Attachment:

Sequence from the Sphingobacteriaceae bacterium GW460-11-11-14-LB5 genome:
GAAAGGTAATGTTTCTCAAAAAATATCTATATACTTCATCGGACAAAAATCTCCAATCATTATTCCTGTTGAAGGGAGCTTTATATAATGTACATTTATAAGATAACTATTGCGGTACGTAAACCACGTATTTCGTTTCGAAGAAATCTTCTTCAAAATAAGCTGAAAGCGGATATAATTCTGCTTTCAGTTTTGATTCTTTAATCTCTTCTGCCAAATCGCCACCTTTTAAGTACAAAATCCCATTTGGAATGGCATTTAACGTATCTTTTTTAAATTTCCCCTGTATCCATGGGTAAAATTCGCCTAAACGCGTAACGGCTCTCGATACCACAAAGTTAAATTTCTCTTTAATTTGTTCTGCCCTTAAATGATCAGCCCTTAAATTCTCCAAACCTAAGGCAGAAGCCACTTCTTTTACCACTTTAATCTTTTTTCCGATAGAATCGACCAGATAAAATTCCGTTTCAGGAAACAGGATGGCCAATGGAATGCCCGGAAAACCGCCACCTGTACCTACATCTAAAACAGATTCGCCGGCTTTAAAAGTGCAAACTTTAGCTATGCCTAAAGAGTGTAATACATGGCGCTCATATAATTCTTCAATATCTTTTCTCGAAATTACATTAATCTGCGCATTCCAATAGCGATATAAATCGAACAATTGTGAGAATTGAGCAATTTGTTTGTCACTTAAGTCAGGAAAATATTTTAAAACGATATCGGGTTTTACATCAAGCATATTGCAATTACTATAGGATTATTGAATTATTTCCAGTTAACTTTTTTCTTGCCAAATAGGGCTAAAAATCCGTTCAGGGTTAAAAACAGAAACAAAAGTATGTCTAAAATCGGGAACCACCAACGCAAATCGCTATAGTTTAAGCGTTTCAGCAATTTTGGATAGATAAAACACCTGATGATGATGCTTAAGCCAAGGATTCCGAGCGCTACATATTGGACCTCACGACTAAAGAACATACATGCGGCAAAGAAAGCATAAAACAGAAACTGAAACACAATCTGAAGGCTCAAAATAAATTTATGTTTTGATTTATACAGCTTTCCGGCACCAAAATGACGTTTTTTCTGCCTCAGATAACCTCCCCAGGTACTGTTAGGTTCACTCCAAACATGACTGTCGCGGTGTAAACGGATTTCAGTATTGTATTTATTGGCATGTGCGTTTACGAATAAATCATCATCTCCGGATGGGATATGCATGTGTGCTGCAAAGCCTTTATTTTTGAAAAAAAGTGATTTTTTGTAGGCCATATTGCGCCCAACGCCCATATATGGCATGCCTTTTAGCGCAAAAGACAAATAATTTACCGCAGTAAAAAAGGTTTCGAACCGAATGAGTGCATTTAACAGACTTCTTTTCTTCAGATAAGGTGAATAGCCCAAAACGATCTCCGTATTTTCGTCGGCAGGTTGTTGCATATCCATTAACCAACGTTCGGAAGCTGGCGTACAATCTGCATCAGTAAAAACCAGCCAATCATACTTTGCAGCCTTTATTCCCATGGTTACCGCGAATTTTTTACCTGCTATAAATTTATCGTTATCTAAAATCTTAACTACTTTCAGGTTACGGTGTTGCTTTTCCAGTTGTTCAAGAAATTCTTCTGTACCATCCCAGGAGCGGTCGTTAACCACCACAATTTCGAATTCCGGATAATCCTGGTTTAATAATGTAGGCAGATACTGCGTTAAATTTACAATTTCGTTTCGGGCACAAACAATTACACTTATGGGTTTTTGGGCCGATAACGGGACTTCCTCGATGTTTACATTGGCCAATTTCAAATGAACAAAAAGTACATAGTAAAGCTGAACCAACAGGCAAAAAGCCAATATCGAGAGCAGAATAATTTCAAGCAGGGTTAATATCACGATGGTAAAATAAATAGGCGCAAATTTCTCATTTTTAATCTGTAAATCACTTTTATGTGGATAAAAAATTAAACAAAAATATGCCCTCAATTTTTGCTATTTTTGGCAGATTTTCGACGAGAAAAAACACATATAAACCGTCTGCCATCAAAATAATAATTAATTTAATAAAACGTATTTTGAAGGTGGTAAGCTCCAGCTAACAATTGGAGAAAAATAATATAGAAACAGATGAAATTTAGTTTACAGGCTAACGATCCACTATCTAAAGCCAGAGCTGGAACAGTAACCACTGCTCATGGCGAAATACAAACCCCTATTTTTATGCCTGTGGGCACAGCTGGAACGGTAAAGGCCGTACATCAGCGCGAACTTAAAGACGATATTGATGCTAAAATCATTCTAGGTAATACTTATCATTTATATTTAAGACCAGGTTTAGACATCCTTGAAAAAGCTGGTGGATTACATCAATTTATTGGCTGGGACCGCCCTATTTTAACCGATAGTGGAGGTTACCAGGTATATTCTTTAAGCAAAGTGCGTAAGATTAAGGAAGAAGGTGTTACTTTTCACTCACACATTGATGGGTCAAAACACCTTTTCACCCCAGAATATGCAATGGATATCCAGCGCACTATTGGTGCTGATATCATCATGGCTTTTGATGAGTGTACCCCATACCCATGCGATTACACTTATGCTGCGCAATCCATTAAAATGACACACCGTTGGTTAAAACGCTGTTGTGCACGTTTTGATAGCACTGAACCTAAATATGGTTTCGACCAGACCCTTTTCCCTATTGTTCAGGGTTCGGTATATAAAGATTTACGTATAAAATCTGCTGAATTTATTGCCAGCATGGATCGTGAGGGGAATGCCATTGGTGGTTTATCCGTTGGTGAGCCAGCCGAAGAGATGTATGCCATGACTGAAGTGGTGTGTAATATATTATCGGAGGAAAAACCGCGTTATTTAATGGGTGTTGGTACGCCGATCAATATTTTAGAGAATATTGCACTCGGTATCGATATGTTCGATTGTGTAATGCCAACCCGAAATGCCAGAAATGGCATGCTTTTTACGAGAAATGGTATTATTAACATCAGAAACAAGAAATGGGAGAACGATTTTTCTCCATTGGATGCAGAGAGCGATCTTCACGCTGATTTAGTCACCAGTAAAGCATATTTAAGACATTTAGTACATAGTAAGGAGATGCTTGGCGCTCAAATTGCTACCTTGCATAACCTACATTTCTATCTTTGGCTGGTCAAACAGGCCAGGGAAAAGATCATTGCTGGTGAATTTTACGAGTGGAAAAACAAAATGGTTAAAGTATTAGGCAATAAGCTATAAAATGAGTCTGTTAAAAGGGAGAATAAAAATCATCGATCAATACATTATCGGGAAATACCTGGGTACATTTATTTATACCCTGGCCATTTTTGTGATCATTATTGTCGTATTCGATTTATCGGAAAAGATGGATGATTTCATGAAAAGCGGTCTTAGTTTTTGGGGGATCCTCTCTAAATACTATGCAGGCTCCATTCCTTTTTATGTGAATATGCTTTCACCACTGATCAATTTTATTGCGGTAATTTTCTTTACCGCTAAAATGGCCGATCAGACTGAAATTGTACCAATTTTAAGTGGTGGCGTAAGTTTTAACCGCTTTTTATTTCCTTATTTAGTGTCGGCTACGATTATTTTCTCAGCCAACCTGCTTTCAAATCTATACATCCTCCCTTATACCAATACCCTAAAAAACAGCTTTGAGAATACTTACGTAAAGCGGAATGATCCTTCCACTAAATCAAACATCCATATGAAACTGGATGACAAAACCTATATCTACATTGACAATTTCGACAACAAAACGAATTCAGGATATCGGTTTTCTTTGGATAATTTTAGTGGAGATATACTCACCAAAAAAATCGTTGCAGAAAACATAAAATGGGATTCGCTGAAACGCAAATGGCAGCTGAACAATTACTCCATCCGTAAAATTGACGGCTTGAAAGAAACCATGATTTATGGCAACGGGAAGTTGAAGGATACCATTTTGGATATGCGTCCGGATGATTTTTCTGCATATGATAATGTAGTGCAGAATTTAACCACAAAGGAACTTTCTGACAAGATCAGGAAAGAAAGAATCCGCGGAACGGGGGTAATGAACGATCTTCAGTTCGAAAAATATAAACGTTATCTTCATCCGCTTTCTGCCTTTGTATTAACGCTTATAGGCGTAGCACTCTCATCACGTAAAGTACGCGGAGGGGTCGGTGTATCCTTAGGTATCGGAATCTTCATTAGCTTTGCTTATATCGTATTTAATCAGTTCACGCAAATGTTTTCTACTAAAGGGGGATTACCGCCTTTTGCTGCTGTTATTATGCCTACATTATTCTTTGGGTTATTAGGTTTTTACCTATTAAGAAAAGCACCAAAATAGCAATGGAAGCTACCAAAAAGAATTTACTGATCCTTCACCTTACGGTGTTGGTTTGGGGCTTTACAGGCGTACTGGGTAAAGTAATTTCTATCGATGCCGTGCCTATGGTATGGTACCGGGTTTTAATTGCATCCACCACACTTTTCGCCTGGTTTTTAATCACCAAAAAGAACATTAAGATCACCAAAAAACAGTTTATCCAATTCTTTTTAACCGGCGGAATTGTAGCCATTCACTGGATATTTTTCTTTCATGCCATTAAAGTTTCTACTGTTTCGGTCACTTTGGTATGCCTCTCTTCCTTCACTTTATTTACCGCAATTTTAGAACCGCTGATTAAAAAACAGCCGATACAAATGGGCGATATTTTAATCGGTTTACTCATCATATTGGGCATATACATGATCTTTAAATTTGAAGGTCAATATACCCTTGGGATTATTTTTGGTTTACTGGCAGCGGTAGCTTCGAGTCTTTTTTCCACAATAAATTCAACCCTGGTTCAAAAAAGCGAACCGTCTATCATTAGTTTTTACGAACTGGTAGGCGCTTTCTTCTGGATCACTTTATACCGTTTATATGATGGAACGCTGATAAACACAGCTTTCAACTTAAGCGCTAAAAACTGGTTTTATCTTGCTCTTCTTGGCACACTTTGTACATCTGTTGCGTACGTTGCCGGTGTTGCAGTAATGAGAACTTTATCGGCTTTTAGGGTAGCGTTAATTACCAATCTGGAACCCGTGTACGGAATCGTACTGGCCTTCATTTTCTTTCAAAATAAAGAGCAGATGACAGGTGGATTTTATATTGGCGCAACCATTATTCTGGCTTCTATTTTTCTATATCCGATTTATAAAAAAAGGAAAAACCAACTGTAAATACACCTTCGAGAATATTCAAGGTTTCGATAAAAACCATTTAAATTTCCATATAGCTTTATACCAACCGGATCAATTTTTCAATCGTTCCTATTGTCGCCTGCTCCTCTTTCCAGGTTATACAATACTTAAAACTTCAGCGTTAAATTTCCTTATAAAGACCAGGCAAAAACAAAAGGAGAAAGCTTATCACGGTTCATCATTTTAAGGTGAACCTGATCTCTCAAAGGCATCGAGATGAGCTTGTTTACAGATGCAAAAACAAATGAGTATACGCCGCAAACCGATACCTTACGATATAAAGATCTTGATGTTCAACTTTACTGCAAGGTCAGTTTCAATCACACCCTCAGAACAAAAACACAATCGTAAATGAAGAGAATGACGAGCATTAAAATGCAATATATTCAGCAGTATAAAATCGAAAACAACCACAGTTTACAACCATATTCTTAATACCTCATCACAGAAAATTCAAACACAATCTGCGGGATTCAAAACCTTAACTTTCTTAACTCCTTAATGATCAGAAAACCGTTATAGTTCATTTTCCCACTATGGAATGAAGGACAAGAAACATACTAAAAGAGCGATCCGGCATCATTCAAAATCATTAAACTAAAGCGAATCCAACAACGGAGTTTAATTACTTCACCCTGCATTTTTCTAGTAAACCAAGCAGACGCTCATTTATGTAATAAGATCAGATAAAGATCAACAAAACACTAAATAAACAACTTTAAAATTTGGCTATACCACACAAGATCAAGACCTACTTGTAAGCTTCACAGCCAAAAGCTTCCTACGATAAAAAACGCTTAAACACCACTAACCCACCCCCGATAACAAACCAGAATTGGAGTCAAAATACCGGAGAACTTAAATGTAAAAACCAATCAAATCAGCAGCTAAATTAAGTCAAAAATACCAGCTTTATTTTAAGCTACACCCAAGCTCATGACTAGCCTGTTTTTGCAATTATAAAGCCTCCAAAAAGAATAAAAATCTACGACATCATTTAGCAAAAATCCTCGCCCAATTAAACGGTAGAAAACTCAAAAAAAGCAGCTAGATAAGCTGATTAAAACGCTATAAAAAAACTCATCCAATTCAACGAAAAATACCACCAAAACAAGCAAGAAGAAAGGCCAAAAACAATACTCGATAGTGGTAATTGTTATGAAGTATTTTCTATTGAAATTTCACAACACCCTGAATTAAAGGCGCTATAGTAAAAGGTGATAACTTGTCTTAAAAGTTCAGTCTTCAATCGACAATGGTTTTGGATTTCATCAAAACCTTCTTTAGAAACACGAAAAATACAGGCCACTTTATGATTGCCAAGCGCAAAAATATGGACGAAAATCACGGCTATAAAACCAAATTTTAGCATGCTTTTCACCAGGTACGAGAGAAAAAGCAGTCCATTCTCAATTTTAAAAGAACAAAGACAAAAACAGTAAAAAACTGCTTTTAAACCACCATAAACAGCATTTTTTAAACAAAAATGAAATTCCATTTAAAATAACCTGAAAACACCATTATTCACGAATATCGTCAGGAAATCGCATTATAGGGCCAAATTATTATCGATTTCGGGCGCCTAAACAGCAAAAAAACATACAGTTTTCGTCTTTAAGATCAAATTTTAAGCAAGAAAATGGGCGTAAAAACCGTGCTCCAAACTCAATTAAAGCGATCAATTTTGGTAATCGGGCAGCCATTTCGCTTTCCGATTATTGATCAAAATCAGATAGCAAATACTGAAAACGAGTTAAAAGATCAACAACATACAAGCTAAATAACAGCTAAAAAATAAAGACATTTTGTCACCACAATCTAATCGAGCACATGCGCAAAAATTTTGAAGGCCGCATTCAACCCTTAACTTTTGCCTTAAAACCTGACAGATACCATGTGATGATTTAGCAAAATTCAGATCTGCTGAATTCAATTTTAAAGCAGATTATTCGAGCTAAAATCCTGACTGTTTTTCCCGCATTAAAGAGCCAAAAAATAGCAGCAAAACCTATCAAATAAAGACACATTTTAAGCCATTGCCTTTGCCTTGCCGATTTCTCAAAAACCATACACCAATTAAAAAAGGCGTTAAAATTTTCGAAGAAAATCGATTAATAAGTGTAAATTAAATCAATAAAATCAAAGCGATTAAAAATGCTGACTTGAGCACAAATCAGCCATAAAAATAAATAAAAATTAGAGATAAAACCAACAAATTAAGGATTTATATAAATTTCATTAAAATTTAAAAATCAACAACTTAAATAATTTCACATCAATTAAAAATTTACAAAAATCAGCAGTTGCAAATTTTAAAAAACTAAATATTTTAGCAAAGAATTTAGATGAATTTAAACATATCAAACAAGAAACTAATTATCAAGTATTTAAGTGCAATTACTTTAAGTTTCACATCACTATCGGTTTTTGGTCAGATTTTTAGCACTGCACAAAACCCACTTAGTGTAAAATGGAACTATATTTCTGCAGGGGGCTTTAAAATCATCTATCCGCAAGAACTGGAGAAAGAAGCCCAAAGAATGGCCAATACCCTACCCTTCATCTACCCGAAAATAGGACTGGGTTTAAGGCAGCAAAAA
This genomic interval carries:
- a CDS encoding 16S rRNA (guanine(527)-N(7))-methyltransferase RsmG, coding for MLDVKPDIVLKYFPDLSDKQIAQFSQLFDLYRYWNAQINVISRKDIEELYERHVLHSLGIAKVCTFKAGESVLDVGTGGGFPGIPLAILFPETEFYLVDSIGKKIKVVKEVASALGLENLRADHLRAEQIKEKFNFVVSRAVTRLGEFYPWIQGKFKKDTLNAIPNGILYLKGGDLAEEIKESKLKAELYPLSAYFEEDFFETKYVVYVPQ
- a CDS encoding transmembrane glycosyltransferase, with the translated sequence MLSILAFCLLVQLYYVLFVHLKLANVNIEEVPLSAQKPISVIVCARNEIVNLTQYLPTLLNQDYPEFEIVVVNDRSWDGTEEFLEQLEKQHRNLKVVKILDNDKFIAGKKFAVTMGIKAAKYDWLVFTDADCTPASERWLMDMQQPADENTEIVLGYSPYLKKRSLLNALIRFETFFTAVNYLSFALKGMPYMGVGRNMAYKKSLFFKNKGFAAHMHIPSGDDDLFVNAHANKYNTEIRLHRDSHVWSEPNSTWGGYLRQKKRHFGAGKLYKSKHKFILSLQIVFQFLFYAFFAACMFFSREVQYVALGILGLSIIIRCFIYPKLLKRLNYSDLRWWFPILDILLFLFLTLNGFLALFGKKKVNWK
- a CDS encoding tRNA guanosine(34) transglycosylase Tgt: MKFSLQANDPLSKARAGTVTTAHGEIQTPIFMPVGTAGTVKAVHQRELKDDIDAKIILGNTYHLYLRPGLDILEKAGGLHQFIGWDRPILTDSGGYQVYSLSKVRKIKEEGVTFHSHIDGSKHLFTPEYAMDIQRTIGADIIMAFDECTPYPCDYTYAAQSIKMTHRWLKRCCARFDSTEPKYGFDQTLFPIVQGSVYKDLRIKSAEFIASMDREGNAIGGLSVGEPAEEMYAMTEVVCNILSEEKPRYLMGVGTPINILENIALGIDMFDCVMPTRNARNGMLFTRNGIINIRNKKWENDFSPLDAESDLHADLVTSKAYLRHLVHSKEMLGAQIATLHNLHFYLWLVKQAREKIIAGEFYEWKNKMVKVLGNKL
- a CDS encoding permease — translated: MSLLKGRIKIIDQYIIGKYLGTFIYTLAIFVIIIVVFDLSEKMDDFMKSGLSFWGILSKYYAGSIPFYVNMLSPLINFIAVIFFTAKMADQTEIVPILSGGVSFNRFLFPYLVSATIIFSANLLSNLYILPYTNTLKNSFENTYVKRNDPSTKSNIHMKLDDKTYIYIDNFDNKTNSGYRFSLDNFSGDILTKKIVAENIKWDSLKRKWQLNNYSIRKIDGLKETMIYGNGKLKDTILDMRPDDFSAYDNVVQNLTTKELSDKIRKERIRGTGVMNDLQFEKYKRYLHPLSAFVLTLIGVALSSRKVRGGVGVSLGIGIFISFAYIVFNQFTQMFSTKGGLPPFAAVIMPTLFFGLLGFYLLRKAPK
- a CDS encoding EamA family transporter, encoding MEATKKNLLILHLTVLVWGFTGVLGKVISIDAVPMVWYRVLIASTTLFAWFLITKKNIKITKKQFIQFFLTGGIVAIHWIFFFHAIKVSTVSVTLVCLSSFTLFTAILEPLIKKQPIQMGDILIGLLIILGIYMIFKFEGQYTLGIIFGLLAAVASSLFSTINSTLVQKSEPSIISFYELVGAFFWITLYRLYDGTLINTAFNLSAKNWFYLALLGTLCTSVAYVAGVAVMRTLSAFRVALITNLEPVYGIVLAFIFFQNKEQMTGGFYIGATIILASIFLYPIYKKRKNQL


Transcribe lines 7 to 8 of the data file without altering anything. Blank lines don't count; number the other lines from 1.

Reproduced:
- a CDS encoding permease — translated: MSLLKGRIKIIDQYIIGKYLGTFIYTLAIFVIIIVVFDLSEKMDDFMKSGLSFWGILSKYYAGSIPFYVNMLSPLINFIAVIFFTAKMADQTEIVPILSGGVSFNRFLFPYLVSATIIFSANLLSNLYILPYTNTLKNSFENTYVKRNDPSTKSNIHMKLDDKTYIYIDNFDNKTNSGYRFSLDNFSGDILTKKIVAENIKWDSLKRKWQLNNYSIRKIDGLKETMIYGNGKLKDTILDMRPDDFSAYDNVVQNLTTKELSDKIRKERIRGTGVMNDLQFEKYKRYLHPLSAFVLTLIGVALSSRKVRGGVGVSLGIGIFISFAYIVFNQFTQMFSTKGGLPPFAAVIMPTLFFGLLGFYLLRKAPK
- a CDS encoding EamA family transporter, encoding MEATKKNLLILHLTVLVWGFTGVLGKVISIDAVPMVWYRVLIASTTLFAWFLITKKNIKITKKQFIQFFLTGGIVAIHWIFFFHAIKVSTVSVTLVCLSSFTLFTAILEPLIKKQPIQMGDILIGLLIILGIYMIFKFEGQYTLGIIFGLLAAVASSLFSTINSTLVQKSEPSIISFYELVGAFFWITLYRLYDGTLINTAFNLSAKNWFYLALLGTLCTSVAYVAGVAVMRTLSAFRVALITNLEPVYGIVLAFIFFQNKEQMTGGFYIGATIILASIFLYPIYKKRKNQL